Supporting practitioners after a client suicide or experience of trauma examines how the suicide of a client can lead to guilt, sadness, depression, demoralization, anger, shock, denial, grief, professional insecurity and changes to work practices and social lives. This brief report identifies that all mental health workers should be prepared and have supports available in the event of a client suicide.

Working with the media

How to Share your Story Safely by Creating Boundaries was created for youth by the New York State Foster Care Youth Leadership Advisory Team as part of its Youth in Progress series.

Mindset: Reporting on Mental Health was created as a field guide for journalists by the Canadian Journalism Forum on Violence and Trauma.

Suicide and Mental Illness in the Media  was created for the media by the Australian Government’s Mindframe National Media Initiative. In addition to this reference book, they also created quick reference cards on issues to consider when working with the media.

Mobilize your community

Community mobilization

Communities That Care (CTC) is a community prevention action model that uses a public health approach to prevent problem behaviors in youth, such as violence, delinquency, school dropout and substance abuse.

The Community Capacity Building and Mobilization in Youth Mental Health Promotion resource discusses how the community of West Carleton in Ontario mobilized around the issue of youth suicide in response to a local crisis.

The Community Toolbox has chapters with tools and resources that can be used to conduct community assessments.

Preventing Youth Suicide: A Guide for Practitioners provides a framework for a comprehensive and community-based youth suicide prevention strategy.

The Suicide Prevention Toolkit, developed by the Oklahoma Youth Suicide Prevention Council, offers an assessment tool intended for use by youth suicide prevention coalitions or organizations.

The Community Development Handbook: A Tool to Build Community Capacity contains valuable information on assessing community readiness and provides information, tools and tips for carrying out community-based initiatives using a community development perspective.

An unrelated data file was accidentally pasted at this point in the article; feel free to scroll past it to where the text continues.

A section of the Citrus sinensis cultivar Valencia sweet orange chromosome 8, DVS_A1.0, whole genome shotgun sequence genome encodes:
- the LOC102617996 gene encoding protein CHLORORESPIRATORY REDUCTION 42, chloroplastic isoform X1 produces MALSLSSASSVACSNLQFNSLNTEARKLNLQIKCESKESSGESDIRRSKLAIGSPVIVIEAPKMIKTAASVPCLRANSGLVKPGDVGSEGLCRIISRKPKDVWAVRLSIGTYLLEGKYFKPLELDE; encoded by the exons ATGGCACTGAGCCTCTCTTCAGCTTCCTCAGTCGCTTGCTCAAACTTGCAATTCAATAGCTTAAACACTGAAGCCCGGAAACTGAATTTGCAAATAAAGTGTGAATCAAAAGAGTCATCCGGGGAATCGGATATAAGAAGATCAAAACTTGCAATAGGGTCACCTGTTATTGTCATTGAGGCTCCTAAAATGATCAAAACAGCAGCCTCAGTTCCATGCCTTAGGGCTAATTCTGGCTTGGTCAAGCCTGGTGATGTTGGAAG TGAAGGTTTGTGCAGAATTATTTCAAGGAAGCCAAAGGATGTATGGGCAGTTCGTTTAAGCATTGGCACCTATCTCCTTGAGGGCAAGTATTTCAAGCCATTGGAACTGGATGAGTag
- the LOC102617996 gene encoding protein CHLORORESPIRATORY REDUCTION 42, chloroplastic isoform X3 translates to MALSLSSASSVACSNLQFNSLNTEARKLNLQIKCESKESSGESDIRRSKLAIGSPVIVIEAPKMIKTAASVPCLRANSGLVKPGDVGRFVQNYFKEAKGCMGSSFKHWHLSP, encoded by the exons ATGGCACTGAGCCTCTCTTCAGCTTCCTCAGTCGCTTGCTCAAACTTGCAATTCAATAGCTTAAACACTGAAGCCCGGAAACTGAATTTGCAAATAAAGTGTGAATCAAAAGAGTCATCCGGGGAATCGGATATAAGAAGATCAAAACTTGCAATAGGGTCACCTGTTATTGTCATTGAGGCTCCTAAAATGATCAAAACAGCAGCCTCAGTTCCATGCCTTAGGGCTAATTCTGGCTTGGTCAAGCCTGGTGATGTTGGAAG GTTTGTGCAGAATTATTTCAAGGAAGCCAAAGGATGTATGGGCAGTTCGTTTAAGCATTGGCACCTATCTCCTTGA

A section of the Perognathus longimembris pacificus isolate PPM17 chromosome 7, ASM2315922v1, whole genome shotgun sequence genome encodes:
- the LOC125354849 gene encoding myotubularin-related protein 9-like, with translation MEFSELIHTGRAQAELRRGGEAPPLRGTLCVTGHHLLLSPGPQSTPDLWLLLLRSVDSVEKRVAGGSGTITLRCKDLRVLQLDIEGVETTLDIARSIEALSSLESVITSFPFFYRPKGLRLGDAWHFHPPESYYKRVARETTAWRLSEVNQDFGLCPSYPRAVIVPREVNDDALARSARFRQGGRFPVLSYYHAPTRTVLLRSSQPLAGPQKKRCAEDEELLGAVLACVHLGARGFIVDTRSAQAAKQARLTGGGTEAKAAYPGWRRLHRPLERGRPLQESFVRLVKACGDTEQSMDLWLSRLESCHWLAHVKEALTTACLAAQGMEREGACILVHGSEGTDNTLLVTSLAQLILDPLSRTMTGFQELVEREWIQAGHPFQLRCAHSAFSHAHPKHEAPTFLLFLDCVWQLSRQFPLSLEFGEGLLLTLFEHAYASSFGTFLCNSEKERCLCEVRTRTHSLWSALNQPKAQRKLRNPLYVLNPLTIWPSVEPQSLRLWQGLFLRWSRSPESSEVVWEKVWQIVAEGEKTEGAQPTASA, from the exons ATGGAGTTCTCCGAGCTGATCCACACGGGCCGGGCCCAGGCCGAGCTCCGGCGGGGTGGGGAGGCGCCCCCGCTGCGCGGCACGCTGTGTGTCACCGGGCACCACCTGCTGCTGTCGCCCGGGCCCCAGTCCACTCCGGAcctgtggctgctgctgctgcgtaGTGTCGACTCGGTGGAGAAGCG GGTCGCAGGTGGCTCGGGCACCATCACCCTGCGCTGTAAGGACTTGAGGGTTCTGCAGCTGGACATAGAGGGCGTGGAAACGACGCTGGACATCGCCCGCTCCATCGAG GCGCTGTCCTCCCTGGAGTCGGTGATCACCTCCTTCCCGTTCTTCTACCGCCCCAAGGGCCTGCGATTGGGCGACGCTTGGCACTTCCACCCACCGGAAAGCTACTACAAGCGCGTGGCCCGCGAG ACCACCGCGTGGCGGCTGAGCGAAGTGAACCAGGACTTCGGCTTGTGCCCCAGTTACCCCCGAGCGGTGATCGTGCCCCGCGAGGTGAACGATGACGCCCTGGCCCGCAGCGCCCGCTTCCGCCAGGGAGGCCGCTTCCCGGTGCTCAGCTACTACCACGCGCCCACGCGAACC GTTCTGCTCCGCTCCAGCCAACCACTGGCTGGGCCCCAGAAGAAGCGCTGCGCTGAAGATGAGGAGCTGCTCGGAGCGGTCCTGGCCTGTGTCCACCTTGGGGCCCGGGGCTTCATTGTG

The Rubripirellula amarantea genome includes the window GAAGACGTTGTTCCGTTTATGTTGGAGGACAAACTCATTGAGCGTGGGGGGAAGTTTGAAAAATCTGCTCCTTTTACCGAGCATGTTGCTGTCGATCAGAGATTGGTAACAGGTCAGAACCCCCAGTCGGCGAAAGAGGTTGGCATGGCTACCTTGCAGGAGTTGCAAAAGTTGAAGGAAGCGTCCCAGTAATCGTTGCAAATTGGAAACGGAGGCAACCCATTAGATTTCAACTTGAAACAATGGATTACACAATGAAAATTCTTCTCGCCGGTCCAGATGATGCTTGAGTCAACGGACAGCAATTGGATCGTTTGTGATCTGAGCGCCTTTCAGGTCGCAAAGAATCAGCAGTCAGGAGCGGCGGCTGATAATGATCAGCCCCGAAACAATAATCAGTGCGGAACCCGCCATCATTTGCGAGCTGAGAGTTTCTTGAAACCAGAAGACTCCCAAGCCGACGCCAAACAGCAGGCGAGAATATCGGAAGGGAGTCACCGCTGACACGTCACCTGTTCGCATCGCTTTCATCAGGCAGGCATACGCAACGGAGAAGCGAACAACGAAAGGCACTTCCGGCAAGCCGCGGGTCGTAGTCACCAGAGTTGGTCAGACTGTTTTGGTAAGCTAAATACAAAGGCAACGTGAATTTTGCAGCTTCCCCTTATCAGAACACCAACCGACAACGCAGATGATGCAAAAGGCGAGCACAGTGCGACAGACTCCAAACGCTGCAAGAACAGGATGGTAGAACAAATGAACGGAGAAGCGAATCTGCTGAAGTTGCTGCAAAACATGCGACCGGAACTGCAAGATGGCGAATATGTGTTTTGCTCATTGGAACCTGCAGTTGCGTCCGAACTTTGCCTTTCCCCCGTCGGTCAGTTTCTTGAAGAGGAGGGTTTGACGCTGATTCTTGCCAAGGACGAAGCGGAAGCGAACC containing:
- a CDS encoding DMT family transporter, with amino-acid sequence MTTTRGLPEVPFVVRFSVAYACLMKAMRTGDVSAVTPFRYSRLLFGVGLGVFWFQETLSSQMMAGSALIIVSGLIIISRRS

The Thunder Bay community mobilized around youth suicide prevention. This webpage describes their process, which involved a thorough review on youth suicide prevention and gathering input from community members.

Vibrant Communities Canada offers a range of asset mapping tools that can be used to support asset-based community development. 

 

Come together

Collaboration

Building and Maintaining Coalitions is a list of resources put together by The Suicide Prevention Resource Center.

Creating and Maintaining Partnerships – section 1 of the Community Toolbox offers guidance on how to build strong coalitions to address a common goal.  

The Suicide Prevention Toolkit, developed by the Oklahoma Youth Suicide Prevention Council, includes a worksheet for identifying collaborative partners in your community, which brings into focus the importance of collaborating with youth themselves.

Working Together: Collaborative Practices and Partnership Toolkit is a guide developed by Alberta’s Ministry of Education that explores collaborative practices and partnerships in schools.

Inclusion

First Nation, Inuit and Métis youth